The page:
: (pointing at one of the aliens)
Snag it and put it in the bucket. Harry Block
: Uh-uh. I've seen this movie; the black dude dies first. You
Happens when a character knows that a trope is about to happen, either due to being Genre Savvy
or because someone is trying to invoke
it, and then actively attempts to avert
it, or invert
The character might succeed, or might fail. The point is that the character is attempting to avoid a straight run of the trope
Compare Reality Ensues
(which this may sometimes lead to).
Contrast Invoked Trope
, Exploited Trope
, Discussed Trope
Not to be confused with a simple Averted Trope, that has no prompting from any characters.
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Anime and Manga
- Watchmen has Ozymandias deliver a typical Breaking Speech to the heroes 35 minutes after he'd already completed his Evil Plan. He's not a moron.
- He also had made sure he drew the heroes all the way down to Antarctica- his Evil Plan goes down in New York- even before doing that. There is Crazy-Prepared, and then there is this.
- Black Orchid begins with a villain defying Bond Villain Stupidity after catching the title character operating undercover in his organization: instead of monologuing about his plans or putting her in a death trap, he just shoots her in the head. (He doesn't know that she can regenerate.)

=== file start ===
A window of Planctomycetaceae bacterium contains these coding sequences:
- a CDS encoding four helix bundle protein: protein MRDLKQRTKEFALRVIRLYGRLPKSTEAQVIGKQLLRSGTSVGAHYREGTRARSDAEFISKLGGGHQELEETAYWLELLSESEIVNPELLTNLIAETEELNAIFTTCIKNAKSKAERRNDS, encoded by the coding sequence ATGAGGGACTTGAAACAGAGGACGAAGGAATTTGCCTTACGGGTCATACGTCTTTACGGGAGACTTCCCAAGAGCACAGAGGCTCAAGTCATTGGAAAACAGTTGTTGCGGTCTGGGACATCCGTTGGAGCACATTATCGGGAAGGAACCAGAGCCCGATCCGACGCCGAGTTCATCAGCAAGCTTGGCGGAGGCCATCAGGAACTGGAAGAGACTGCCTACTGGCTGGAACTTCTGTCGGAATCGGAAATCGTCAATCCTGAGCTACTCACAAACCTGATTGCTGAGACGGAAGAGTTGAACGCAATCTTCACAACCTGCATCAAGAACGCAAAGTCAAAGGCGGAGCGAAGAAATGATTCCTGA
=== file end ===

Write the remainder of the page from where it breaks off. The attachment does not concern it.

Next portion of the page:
- At the end of volume 2 of Empowered the eponymous superheroine saves the life of a criminal who's holding her hostage, because he's still a human being with a wife and a daughter.
- In MAD, the Ventriloquist Priest defies What You Are in the Dark by using ventriloquism to make it seem as though the statues of saints are talking about the people who don't give money, scaring them into donating. Similarly, in "A Mad Look At," a priest videotapes the collection and the parishioners, sweating profusely, start giving more generously.
Film - Animated
- In The Incredibles, superhero costume designer Edna Mode doesn't incorporate capes into the costumes she designs, and lists several Cape Snag incidents why. This turns out to be a Chekhov's Gun with a villain. This has long been addressed in actual comics (for one, capes are easily detachable), and the real reason for "no capes" is that the animators didn't want to deal with cape physics and animation over the course of a film.
- In Aladdin, the Genie refuses to revive the dead, in defiance of Came Back Wrong.
- In Frozen, Olaf longs to one day experience summer, setting himself up for a Death by Irony. When Elsa stops the Endless Winter she created, she gives Olaf his own snow cloud so he wouldn't melt in the heat.